- The Washington Times - Wednesday, June 28, 2006

KABUL, Afghanistan — Surprise visits to countries with volatile security conditions have become a signature of Secretary of State Condoleezza Rice’s overseas travels, and yesterday she flew to Afghanistan amid the worst violence there in nearly five years.

Miss Rice plans to attend the annual meeting of the foreign ministers from the Group of Eight leading industrialized nations in Moscow today. As is typical, she was looking for additional stops to build a several-day trip.

No announcement had been made as of Friday, and reporters and even some State Department officials assumed the secret stop would be Baghdad, although President Bush was in the Iraqi capital a week earlier and Miss Rice visited twice in April.

As a rule, Baghdad is the only place where trips by Cabinet members are not announced in advance. Reporters traveling with those officials routinely are told about the trip at the last moment and are forbidden to report it until they are on the ground in Iraq.

So it was a surprise for Miss Rice’s “traveling press,” as the State Department calls it, to learn Sunday that the additional stops on this week’s trip would be Pakistan and Afghanistan.

Although the information was “for planning purposes only” and “not for reporting,” the department announced on Monday that the secretary would depart for Islamabad later that day.

When the plane landed in Islamabad on Tuesday afternoon, reporters were allowed to tell the world that she would go to Afghanistan the next morning.

A senior State Department official traveling with Miss Rice said the Kabul visit was kept secret “out of general prudence,” given the dangerous security situation there.

The official, who asked not to be named because he was discussing a private process, said Miss Rice was not involved in the decision to maintain secrecy. That was made by Richard A. Boucher, assistant secretary of state for South and Central Asian affairs, the official said.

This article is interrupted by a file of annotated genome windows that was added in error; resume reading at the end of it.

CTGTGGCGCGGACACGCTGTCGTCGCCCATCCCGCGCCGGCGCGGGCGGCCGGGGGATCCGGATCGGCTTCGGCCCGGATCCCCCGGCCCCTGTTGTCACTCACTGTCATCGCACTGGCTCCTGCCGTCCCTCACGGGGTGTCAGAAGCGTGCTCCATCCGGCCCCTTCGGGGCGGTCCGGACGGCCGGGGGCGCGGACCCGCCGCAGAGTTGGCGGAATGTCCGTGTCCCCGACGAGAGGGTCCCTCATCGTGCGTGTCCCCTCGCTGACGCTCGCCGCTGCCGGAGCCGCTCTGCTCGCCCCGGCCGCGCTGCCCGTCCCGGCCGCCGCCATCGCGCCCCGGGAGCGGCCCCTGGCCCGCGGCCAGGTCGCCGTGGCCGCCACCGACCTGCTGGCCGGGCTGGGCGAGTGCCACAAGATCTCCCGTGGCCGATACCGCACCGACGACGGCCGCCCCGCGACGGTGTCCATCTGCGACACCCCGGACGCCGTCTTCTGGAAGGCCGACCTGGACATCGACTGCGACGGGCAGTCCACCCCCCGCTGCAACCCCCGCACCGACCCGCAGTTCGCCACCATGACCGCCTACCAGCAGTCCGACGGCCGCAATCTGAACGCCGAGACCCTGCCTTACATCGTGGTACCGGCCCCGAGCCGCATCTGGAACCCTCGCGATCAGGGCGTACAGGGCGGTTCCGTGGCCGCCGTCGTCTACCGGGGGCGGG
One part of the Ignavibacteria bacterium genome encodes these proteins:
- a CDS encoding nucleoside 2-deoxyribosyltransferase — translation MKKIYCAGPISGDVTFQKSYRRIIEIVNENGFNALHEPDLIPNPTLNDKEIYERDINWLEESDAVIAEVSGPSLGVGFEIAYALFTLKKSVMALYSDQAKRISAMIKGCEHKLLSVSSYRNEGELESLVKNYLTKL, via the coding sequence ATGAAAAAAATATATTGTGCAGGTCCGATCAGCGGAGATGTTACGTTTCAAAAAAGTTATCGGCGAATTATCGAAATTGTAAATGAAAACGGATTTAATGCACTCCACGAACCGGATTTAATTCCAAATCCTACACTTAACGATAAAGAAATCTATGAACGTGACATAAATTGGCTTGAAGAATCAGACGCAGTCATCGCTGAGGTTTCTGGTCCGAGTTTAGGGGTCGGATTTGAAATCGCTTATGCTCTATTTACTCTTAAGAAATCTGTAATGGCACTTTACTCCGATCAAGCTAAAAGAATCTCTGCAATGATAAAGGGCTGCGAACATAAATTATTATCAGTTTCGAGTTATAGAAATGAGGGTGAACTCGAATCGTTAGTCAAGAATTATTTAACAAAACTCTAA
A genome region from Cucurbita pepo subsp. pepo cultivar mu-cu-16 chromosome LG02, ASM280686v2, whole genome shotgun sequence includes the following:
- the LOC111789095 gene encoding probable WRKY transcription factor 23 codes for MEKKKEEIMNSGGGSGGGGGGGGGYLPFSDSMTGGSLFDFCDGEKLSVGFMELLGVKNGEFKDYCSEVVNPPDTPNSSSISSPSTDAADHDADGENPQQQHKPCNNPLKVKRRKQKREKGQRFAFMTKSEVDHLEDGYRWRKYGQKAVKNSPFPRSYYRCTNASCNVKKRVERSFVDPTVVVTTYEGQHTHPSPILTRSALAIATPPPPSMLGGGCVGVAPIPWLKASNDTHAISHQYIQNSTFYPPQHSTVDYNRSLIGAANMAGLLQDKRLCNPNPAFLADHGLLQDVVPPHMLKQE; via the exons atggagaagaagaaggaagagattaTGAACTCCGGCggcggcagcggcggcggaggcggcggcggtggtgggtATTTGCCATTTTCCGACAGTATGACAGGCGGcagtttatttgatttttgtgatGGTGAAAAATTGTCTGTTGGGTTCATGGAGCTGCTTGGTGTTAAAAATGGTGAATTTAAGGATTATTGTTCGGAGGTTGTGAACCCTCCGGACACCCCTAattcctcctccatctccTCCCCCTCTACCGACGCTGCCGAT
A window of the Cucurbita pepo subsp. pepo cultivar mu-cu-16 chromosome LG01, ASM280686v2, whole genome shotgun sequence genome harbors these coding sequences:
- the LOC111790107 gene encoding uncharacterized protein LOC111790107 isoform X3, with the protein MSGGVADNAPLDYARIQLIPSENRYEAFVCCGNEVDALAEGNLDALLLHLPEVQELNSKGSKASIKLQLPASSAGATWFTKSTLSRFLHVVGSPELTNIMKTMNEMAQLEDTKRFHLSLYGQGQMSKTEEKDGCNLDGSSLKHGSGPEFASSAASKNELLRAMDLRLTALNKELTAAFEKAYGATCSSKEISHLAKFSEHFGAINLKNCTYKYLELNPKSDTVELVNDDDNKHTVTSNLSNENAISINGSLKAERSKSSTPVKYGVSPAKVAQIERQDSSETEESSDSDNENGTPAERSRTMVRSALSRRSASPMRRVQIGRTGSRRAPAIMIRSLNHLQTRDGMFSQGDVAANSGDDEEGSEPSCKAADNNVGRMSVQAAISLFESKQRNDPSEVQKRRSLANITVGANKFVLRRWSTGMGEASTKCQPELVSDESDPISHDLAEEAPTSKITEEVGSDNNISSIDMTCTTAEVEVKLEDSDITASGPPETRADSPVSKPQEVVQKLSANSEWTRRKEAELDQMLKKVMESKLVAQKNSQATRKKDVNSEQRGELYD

Remnants of the Taliban militia and al Qaeda elements have increased violence in Afghanistan, particularly in the south, to its highest level since the Taliban was driven from power after the September 11 attacks. More than 1,100 people have been killed so far this year.

“In some parts of Afghanistan, there has been more intense fighting this year than in a while,” Miss Rice said yesterday. “There are parts of Afghanistan where people do not feel secure.”

The security situation has become such a problem that some have questioned President Hamid Karzai’s leadership. Last week, Mr. Karzai, in turn, criticized the U.S.-led forces here for not doing enough to guarantee his citizens’ safety.

At a press conference with Mr. Karzai, Miss Rice praised him as one of the world’s most respected leaders and a fierce fighter against terrorism. She also offered assurances that the United States has not lost interest in the war-torn and impoverished country.

“We are not going to tire. We are not going to leave. They should know that we are in this fight until it is victoriously concluded,” she said.

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